Today, AI's sales are barely $1 million, compared to $25 million three years ago. Understandably, van der Lande is angry, and officials at both the Commerce and Treasury departments are included in his list of those responsible for Ashford's plight. Neither the IDB nor the U.S. offices van der Lande cited had any comment on AI's case. Former U.S. executive director at the IDB, Larry Harrington, who independent observers say was well-intentioned but ineffectual at the bank, intervened on van der Lande's behalf, according to documents obtained by Insight. It was Harrington's suggestion that van der Lande demand an official audit.

Harrington refused to comment on the Ashford case to Insight, saying, "As far as personnel and procurement cases, I do not feel it would be proper for me to respond on an individual basis. I do believe that the U.S. Director's office made every effort to handle any case that came to our attention in a serious and professional manner." 

The IDB, van der Lande tells Insight, does "not provide the required environment of transparency in the international bidding process, which is unfairly biased toward local companies. International companies like AI are used to provide the appearance of international competition for procurement projects when in fact the process does not provide for the fair consideration of international bids." Selective enforcement of the IDB's own policies, as well as local regulations and laws that tend to reward cronyism and punish international competitors who raise questions about the process, allow the bank maximum flexibility in escaping successful lawsuits by claiming "sovereign immunity" from other local laws. The U.S. Commerce Department's "lack of resolve," he adds, has made this situation worse, by not being an effective partner or advocate in this process."

Like fellow U.S. businessman Steve Worth, who alleged he was defrauded in an IDB-sponsored project in Panama [see "Dissed and Dismissed," April 1], van der Lande complains that the bank's internal policing mechanisms are cumbersome and incompetent at best. "The people who are supposed to watch over the system," he says "often show immediate hostility to those coming forward with complaints about how the system is allowed to work." Van der Lande expresses amusement at claims made to Congress by Jose Fourquet, the current U.S. executive director, seeming to take credit for resolution of the problems Worth said he still faces at the bank. "I got one of those same letters from Fourquet myself," van der Lande tells Insight. "His assertion is a big disappointment."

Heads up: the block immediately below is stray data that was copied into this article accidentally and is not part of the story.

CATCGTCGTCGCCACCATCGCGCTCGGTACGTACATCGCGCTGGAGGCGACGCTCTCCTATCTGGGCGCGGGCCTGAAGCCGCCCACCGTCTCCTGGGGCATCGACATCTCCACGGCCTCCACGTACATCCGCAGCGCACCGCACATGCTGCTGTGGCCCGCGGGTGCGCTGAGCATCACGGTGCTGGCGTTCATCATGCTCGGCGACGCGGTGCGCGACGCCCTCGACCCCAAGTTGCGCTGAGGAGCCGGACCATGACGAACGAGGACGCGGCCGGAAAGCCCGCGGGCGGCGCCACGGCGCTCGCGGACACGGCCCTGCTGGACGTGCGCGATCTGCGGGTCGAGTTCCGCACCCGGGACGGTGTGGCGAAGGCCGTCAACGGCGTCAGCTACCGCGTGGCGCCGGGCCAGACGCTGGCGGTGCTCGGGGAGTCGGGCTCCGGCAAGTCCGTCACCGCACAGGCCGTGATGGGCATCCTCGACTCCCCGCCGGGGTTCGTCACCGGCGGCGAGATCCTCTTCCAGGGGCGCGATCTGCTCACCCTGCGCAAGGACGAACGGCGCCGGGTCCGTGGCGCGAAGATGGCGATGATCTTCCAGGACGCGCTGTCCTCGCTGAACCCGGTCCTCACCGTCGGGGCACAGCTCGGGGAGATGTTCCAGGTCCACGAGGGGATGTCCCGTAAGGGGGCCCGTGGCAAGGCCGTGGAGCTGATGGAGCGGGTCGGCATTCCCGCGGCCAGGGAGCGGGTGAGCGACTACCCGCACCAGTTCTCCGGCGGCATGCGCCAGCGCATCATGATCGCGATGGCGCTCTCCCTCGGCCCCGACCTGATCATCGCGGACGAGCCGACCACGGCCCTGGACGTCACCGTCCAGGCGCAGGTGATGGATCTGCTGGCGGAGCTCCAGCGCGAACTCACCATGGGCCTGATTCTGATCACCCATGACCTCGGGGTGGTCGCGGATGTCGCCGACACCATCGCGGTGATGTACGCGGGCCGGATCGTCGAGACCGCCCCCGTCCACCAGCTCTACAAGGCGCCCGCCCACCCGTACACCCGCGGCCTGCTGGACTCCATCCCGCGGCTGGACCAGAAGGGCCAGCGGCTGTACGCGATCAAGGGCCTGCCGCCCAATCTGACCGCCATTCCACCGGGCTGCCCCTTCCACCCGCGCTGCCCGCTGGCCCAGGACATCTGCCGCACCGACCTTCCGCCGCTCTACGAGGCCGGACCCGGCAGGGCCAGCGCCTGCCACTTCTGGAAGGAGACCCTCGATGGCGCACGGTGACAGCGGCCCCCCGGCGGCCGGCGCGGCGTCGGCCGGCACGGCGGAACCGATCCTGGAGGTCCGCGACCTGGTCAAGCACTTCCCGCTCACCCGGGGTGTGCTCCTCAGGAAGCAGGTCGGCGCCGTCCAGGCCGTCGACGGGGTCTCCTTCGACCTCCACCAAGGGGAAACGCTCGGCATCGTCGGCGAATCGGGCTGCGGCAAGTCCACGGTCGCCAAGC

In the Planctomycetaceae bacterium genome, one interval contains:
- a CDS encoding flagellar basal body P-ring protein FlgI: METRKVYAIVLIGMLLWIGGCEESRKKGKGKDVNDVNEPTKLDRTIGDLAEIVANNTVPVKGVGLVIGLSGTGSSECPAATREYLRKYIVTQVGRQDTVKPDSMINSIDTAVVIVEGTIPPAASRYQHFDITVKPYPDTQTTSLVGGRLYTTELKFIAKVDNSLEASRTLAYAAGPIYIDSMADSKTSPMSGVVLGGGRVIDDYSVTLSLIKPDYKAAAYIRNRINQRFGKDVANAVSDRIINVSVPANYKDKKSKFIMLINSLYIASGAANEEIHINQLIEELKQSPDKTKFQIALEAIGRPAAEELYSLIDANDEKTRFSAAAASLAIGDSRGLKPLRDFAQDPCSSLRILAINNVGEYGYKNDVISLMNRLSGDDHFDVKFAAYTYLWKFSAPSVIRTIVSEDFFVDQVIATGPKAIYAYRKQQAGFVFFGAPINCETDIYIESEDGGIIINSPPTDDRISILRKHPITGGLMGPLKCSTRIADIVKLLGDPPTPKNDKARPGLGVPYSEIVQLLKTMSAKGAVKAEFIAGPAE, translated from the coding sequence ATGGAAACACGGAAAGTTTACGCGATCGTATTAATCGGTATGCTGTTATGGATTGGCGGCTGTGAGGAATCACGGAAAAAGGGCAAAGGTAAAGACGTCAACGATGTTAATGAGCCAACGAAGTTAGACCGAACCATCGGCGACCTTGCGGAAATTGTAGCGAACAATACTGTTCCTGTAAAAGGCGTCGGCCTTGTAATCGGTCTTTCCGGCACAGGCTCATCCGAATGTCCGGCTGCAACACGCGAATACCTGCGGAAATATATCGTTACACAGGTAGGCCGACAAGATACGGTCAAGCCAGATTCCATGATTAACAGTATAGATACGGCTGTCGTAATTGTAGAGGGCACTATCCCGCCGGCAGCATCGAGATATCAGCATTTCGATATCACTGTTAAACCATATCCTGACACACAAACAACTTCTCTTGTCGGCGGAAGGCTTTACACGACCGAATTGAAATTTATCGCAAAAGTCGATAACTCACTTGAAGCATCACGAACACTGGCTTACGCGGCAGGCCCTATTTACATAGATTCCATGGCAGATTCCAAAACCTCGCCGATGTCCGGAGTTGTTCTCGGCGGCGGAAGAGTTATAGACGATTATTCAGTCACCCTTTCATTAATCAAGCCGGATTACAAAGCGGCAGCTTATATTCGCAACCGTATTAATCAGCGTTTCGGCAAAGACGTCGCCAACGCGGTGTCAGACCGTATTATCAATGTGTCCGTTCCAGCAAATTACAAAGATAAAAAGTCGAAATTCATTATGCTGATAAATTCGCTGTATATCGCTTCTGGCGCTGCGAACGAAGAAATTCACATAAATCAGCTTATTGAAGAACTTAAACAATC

Van der Lande also found a parallel to Worth's experience with the IDB in another respect - the alleged ineffectiveness of the bank's auditor-general's office in investigating complaints of wrongdoing. Van der Lande pointed out that Harrington officially requested that an audit be conducted to determine the accuracy of the entrepreneur's complaints. He said that it took 10 months after a meeting with Auditor General William Taylor to report back with a summary of the green-eye-shade office's findings. In a July 31, 2002, letter to Taylor, van der Lande complained that the summary lacked "in depth, research and real effort. We feel that it doesn't touch on the real issue and is basically a rehash of discussions we have had with your procurement staff and the various agencies with which we have the disputes." Van der Lande sent Taylor a point-by-point rebuttal of the summary, in which bank staff absolved the institution of any responsibility for the actual damages caused to AI. Van der Lande estimates the damages to be upward of $5 million.

Van der Lande then requested that an in-depth investigation be done. The IDB responded that, for its purposes, the case was closed.

"If I could take the bank to court, I would," van der Lande says. "But the IDB claims sovereign immunity, meaning that it is outside U.S. legal jurisdiction, and the three different law firms we have consulted say it will be nearly impossible for our claims to be considered, much less get the type of relief that Ashford is owed. But I will not give up, even if it is just to warn others not to fall into the same trap." 

Martin Edwin Andersen is a reporter for Insight.

Insight Magazine (Estados Unidos)